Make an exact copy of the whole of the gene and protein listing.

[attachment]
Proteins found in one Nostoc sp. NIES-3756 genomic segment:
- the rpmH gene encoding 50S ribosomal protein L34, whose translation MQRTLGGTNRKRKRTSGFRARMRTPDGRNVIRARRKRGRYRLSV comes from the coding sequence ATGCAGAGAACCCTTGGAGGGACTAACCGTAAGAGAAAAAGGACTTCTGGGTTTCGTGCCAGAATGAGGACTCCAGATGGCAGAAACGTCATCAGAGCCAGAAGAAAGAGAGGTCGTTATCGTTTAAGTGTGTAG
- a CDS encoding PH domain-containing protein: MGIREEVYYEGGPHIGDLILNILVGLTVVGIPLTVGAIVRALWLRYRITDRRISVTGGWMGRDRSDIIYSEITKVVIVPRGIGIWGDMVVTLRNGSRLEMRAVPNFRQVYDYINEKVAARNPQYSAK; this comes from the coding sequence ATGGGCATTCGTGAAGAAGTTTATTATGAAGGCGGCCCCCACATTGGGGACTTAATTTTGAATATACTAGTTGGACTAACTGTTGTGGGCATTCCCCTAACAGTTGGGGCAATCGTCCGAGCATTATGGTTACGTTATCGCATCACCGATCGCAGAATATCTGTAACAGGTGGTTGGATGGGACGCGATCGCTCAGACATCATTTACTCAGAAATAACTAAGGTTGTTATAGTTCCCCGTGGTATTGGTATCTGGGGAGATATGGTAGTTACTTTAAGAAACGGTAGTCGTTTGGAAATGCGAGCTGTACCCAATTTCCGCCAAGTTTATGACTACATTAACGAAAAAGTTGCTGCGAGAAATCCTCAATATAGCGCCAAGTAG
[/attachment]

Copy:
Proteins found in one Nostoc sp. NIES-3756 genomic segment:
- the rpmH gene encoding 50S ribosomal protein L34, whose translation MQRTLGGTNRKRKRTSGFRARMRTPDGRNVIRARRKRGRYRLSV comes from the coding sequence ATGCAGAGAACCCTTGGAGGGACTAACCGTAAGAGAAAAAGGACTTCTGGGTTTCGTGCCAGAATGAGGACTCCAGATGGCAGAAACGTCATCAGAGCCAGAAGAAAGAGAGGTCGTTATCGTTTAAGTGTGTAG
- a CDS encoding PH domain-containing protein: MGIREEVYYEGGPHIGDLILNILVGLTVVGIPLTVGAIVRALWLRYRITDRRISVTGGWMGRDRSDIIYSEITKVVIVPRGIGIWGDMVVTLRNGSRLEMRAVPNFRQVYDYINEKVAARNPQYSAK; this comes from the coding sequence ATGGGCATTCGTGAAGAAGTTTATTATGAAGGCGGCCCCCACATTGGGGACTTAATTTTGAATATACTAGTTGGACTAACTGTTGTGGGCATTCCCCTAACAGTTGGGGCAATCGTCCGAGCATTATGGTTACGTTATCGCATCACCGATCGCAGAATATCTGTAACAGGTGGTTGGATGGGACGCGATCGCTCAGACATCATTTACTCAGAAATAACTAAGGTTGTTATAGTTCCCCGTGGTATTGGTATCTGGGGAGATATGGTAGTTACTTTAAGAAACGGTAGTCGTTTGGAAATGCGAGCTGTACCCAATTTCCGCCAAGTTTATGACTACATTAACGAAAAAGTTGCTGCGAGAAATCCTCAATATAGCGCCAAGTAG